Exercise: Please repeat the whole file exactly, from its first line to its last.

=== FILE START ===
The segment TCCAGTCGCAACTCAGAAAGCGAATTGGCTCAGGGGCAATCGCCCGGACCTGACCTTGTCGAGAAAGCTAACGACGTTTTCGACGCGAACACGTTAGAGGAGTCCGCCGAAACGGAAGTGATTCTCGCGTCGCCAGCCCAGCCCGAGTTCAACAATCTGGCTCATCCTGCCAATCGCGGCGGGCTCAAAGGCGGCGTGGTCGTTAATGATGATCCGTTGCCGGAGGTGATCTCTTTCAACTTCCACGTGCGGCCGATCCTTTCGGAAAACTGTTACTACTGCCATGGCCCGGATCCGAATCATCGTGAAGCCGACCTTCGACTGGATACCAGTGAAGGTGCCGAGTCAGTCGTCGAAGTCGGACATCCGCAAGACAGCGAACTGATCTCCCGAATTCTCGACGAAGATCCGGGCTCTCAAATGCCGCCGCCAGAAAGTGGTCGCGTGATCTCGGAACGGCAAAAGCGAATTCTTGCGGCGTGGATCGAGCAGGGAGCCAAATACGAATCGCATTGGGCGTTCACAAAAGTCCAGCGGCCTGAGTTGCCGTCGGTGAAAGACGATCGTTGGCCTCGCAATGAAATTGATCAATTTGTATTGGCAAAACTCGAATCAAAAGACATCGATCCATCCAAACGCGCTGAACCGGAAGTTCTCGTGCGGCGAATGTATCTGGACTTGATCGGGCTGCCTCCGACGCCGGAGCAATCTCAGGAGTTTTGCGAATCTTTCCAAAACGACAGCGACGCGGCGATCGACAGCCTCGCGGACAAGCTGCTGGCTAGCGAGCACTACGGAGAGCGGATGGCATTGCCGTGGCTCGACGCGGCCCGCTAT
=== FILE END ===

The segment TCCAGTCGCAACTCAGAAAGCGAATTGGCTCAGGGGCAATCGCCCGGACCTGACCTTGTCGAGAAAGCTAACGACGTTTTCGACGCGAACACGTTAGAGGAGTCCGCCGAAACGGAAGTGATTCTCGCGTCGCCAGCCCAGCCCGAGTTCAACAATCTGGCTCATCCTGCCAATCGCGGCGGGCTCAAAGGCGGCGTGGTCGTTAATGATGATCCGTTGCCGGAGGTGATCTCTTTCAACTTCCACGTGCGGCCGATCCTTTCGGAAAACTGTTACTACTGCCATGGCCCGGATCCGAATCATCGTGAAGCCGACCTTCGACTGGATACCAGTGAAGGTGCCGAGTCAGTCGTCGAAGTCGGACATCCGCAAGACAGCGAACTGATCTCCCGAATTCTCGACGAAGATCCGGGCTCTCAAATGCCGCCGCCAGAAAGTGGTCGCGTGATCTCGGAACGGCAAAAGCGAATTCTTGCGGCGTGGATCGAGCAGGGAGCCAAATACGAATCGCATTGGGCGTTCACAAAAGTCCAGCGGCCTGAGTTGCCGTCGGTGAAAGACGATCGTTGGCCTCGCAATGAAATTGATCAATTTGTATTGGCAAAACTCGAATCAAAAGACATCGATCCATCCAAACGCGCTGAACCGGAAGTTCTCGTGCGGCGAATGTATCTGGACTTGATCGGGCTGCCTCCGACGCCGGAGCAATCTCAGGAGTTTTGCGAATCTTTCCAAAACGACAGCGACGCGGCGATCGACAGCCTCGCGGACAAGCTGCTGGCTAGCGAGCACTACGGAGAGCGGATGGCATTGCCGTGGCTCGACGCGGCCCGCTAT